While this new “wide chassis” car looks essentially unchanged on the outside, LED headlights aside, the interior now features a digital display (crivens!) and hidden speakers – although we wonder whether they should’ve done more to visually integrate the plastic BMW transmission lever and shift paddles, which jar in this retro cockpit.


We also enjoyed discovering that they offer a simple air pump to inflate (and deflate) the lower backrest of these rather narrow seats.



The Swedish hypercar trailblazers debuted what might be their last combustion-only car: the Jesko. Named after Christian von Koenigsegg’s father, the company claims that it will be the first production car to hit 300mph (tyres permitting).


Aesthetically, it’s dominated by aggressive aero devices, from the splitters and flicks to the top-mounted active rear wing. While the front and rear graphics aren’t their best, there is some more sophistication in the bodyside, with some layering of surfaces and the character line that curls around the rear wheel.

Hispano Suiza (well, one of them)

Under somewhat contentious circumstances, Hispano Suiza is back… twice. The one we found was the voluptuous Carmen EV, engineered by QEV technologies in Spain. It openly takes heavy design inspiration from the brand’s H6C Xenia Coupé of 1938, and thus has Art Deco overtones on a level that even Bugatti would shy away from.


The interior’s retro-with-screens theme feels very apt in 2019, while the candle-flame rear wheel arches/spats, boat-tail roof and stepped-disc alloy wheels combine with a big angry front grille, carbon fibre detail panels and LED lights in similarly neoclassical fashion.


The tail lights festooned with a ‘flying’ chromed heron are a particularly eccentric touch.

GFG Style

The independent design house founded by no-one less than Giorgetto Giugiaro turned up with this all-terrain electric sports coupé, curiously combining a pair of skis with the name Kangaroo (not an animal typically found at a ski resort). But then, it did debut just before the Geneva show at a concours event held on a frozen lake in St. Moritz, so that would explain the skis…

Piëch Automotive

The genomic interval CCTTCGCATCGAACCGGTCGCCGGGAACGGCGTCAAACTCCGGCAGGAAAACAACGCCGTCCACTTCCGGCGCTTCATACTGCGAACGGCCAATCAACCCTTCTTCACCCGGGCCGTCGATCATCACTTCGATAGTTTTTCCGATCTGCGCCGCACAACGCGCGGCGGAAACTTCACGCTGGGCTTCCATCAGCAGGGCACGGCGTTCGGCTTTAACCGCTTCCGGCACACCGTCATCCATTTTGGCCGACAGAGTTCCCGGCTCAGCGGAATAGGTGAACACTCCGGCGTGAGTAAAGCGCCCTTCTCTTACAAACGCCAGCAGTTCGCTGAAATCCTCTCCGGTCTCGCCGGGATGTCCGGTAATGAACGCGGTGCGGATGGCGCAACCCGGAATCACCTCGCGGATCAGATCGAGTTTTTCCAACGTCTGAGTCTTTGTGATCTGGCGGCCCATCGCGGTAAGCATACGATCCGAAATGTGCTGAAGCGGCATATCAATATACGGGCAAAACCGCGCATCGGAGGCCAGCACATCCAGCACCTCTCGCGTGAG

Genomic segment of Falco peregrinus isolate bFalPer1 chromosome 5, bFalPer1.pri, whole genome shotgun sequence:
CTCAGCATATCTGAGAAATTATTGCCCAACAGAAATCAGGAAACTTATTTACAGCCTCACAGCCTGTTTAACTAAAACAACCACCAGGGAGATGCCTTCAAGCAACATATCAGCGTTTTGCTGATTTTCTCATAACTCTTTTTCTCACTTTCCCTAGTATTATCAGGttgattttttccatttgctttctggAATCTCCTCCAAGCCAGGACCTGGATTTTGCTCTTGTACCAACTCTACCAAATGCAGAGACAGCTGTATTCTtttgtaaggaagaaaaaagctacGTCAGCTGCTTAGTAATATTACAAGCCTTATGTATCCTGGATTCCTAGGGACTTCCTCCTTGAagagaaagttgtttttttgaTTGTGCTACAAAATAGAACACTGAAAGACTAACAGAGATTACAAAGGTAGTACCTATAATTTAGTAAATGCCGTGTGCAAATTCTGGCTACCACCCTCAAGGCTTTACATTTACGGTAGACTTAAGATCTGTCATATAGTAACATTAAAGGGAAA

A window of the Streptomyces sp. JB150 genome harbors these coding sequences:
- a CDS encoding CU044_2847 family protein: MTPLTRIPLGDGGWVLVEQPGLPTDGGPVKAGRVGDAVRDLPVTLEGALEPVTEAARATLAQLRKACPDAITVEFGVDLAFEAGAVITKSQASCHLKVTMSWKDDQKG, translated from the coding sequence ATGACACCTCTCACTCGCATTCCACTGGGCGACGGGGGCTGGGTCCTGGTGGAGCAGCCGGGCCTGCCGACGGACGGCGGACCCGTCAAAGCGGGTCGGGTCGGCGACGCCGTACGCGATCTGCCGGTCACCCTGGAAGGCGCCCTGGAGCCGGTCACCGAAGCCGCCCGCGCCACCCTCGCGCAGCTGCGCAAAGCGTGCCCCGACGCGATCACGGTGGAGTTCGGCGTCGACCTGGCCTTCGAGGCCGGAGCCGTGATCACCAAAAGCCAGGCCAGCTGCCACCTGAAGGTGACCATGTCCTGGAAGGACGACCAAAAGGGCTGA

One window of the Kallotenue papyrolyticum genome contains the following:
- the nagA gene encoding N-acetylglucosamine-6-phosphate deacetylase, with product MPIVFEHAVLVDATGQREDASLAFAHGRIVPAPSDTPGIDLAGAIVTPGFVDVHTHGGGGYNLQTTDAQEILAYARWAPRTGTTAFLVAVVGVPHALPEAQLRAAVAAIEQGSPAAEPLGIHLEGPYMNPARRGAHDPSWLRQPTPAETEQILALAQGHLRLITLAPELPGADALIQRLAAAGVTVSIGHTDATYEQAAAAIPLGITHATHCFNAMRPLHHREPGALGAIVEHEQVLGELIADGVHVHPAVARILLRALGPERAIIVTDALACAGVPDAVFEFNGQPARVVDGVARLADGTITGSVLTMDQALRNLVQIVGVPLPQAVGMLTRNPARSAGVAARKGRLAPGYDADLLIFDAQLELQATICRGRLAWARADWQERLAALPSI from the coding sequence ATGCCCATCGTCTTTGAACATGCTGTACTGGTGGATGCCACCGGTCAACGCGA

The evocative names keep on coming – although this company was co-founded by Ferdinand Piëch’s son Anton, alongside Rea Stark Rajcic. Technically, they claim a 4:40 recharge time from 0-80% for their battery, as well as a 500km range.


How? Well, using technology about which they’re not saying too much – although the properties described are in line with a solid-state battery, the very thing the automotive and technology industries at large are spending countless billions trying to ‘crack’ and get into mass production.

It remains to be seen whether this Swiss-German start-up and their battery supplier Desten Group have actually got there first…


Aesthetically, the simple, almost old-school design is effortlessly elegant, with only a simple light catcher and ground-level aero skirting interrupting the smooth curves which flow towards the kamm tail. The Mark Zero’s interior, from what we can see, is similarly minimalist.

We’ll be keeping an eye on this one.



We previously reported that an un-retired Walter de Silva, through EDAG Engineering, was set to do some consulting work for BAIC’s all-electric Arcfox brand, and their Geneva show stand featured the first car to have been overseen by him.

The ‘GT’ supercar, designed solely in China, is all edges and slashes, getting steadily more aggressive from nose to tail. A track version in blue sported a large rear wing to really finish it off.

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Meanwhile, the Electric Concept Fox (ECF) SUV, which De Silva did influence, is much cleaner and more mature in feel, with minimal, even hidden lights and only a few, carefully positioned styling lines to stop ‘clean’ translating as ‘boring’. It may preview a production vehicle.



However, the prize for Weirdest Thing at Geneva must go to the Engler F.F “Superquad” with its 800-horsepower V10, 800kg kerbweight, two-tone carbon fibre body and, crucially, motorbike riding position.


It left every onlooker as bemused as they were amused, and sums up why the Geneva show will always be worth a visit, even if you aren’t stirred by electric mobility solutions and tuned 911s. Hats off to them.

Scroll through the gallery for more weird and wonderful cars. In the meantime, we’ll leave you with the second weirdest not-car of the show: a hot-rodded Lamborghini tractor. Because, quite simply, why not?


See some more serious Geneva show coverage here.